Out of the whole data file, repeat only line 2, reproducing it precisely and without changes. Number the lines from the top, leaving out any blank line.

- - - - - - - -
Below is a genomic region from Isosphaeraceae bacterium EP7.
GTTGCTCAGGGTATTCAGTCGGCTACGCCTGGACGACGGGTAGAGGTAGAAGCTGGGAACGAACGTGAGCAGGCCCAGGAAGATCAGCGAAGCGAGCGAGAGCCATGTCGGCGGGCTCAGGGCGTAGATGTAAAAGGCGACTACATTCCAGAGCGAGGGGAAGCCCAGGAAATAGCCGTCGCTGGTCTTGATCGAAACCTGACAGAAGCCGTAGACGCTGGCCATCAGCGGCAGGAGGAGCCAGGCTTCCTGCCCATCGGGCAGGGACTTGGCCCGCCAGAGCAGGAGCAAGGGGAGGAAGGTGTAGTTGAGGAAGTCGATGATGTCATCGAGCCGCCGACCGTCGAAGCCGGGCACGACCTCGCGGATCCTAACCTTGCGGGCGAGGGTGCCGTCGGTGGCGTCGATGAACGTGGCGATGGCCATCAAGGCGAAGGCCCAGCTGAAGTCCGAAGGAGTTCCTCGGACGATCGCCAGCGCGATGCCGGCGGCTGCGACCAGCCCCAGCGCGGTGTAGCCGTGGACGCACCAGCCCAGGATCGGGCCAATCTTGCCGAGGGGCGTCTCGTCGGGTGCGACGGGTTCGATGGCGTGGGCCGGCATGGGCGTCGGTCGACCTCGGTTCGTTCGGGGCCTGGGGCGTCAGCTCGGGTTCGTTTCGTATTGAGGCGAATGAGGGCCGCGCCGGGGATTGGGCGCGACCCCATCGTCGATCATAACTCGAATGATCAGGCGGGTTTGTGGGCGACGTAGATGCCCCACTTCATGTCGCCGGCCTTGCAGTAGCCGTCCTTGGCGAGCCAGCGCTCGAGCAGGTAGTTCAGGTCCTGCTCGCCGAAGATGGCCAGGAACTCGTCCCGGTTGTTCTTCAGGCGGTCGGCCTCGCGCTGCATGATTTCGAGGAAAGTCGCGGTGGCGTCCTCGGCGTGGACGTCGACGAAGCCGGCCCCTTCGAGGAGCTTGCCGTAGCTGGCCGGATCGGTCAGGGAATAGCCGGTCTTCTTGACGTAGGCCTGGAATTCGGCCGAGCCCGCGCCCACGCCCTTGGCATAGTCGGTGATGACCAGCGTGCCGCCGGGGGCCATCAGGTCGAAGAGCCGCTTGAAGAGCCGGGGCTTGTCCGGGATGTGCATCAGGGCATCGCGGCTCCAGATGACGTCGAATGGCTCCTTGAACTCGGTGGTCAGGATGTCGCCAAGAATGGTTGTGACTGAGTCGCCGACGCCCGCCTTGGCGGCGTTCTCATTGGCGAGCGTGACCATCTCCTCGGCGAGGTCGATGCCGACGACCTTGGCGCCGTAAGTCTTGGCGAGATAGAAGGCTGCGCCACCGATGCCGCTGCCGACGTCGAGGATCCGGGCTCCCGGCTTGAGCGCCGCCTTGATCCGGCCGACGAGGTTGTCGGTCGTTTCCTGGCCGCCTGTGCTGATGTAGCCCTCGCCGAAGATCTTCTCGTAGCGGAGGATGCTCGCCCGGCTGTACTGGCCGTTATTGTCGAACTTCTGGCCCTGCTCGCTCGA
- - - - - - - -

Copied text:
GTTGCTCAGGGTATTCAGTCGGCTACGCCTGGACGACGGGTAGAGGTAGAAGCTGGGAACGAACGTGAGCAGGCCCAGGAAGATCAGCGAAGCGAGCGAGAGCCATGTCGGCGGGCTCAGGGCGTAGATGTAAAAGGCGACTACATTCCAGAGCGAGGGGAAGCCCAGGAAATAGCCGTCGCTGGTCTTGATCGAAACCTGACAGAAGCCGTAGACGCTGGCCATCAGCGGCAGGAGGAGCCAGGCTTCCTGCCCATCGGGCAGGGACTTGGCCCGCCAGAGCAGGAGCAAGGGGAGGAAGGTGTAGTTGAGGAAGTCGATGATGTCATCGAGCCGCCGACCGTCGAAGCCGGGCACGACCTCGCGGATCCTAACCTTGCGGGCGAGGGTGCCGTCGGTGGCGTCGATGAACGTGGCGATGGCCATCAAGGCGAAGGCCCAGCTGAAGTCCGAAGGAGTTCCTCGGACGATCGCCAGCGCGATGCCGGCGGCTGCGACCAGCCCCAGCGCGGTGTAGCCGTGGACGCACCAGCCCAGGATCGGGCCAATCTTGCCGAGGGGCGTCTCGTCGGGTGCGACGGGTTCGATGGCGTGGGCCGGCATGGGCGTCGGTCGACCTCGGTTCGTTCGGGGCCTGGGGCGTCAGCTCGGGTTCGTTTCGTATTGAGGCGAATGAGGGCCGCGCCGGGGATTGGGCGCGACCCCATCGTCGATCATAACTCGAATGATCAGGCGGGTTTGTGGGCGACGTAGATGCCCCACTTCATGTCGCCGGCCTTGCAGTAGCCGTCCTTGGCGAGCCAGCGCTCGAGCAGGTAGTTCAGGTCCTGCTCGCCGAAGATGGCCAGGAACTCGTCCCGGTTGTTCTTCAGGCGGTCGGCCTCGCGCTGCATGATTTCGAGGAAAGTCGCGGTGGCGTCCTCGGCGTGGACGTCGACGAAGCCGGCCCCTTCGAGGAGCTTGCCGTAGCTGGCCGGATCGGTCAGGGAATAGCCGGTCTTCTTGACGTAGGCCTGGAATTCGGCCGAGCCCGCGCCCACGCCCTTGGCATAGTCGGTGATGACCAGCGTGCCGCCGGGGGCCATCAGGTCGAAGAGCCGCTTGAAGAGCCGGGGCTTGTCCGGGATGTGCATCAGGGCATCGCGGCTCCAGATGACGTCGAATGGCTCCTTGAACTCGGTGGTCAGGATGTCGCCAAGAATGGTTGTGACTGAGTCGCCGACGCCCGCCTTGGCGGCGTTCTCATTGGCGAGCGTGACCATCTCCTCGGCGAGGTCGATGCCGACGACCTTGGCGCCGTAAGTCTTGGCGAGATAGAAGGCTGCGCCACCGATGCCGCTGCCGACGTCGAGGATCCGGGCTCCCGGCTTGAGCGCCGCCTTGATCCGGCCGACGAGGTTGTCGGTCGTTTCCTGGCCGCCTGTGCTGATGTAGCCCTCGCCGAAGATCTTCTCGTAGCGGAGGATGCTCGCCCGGCTGTACTGGCCGTTATTGTCGAACTTCTGGCCCTGCTCGCTCGA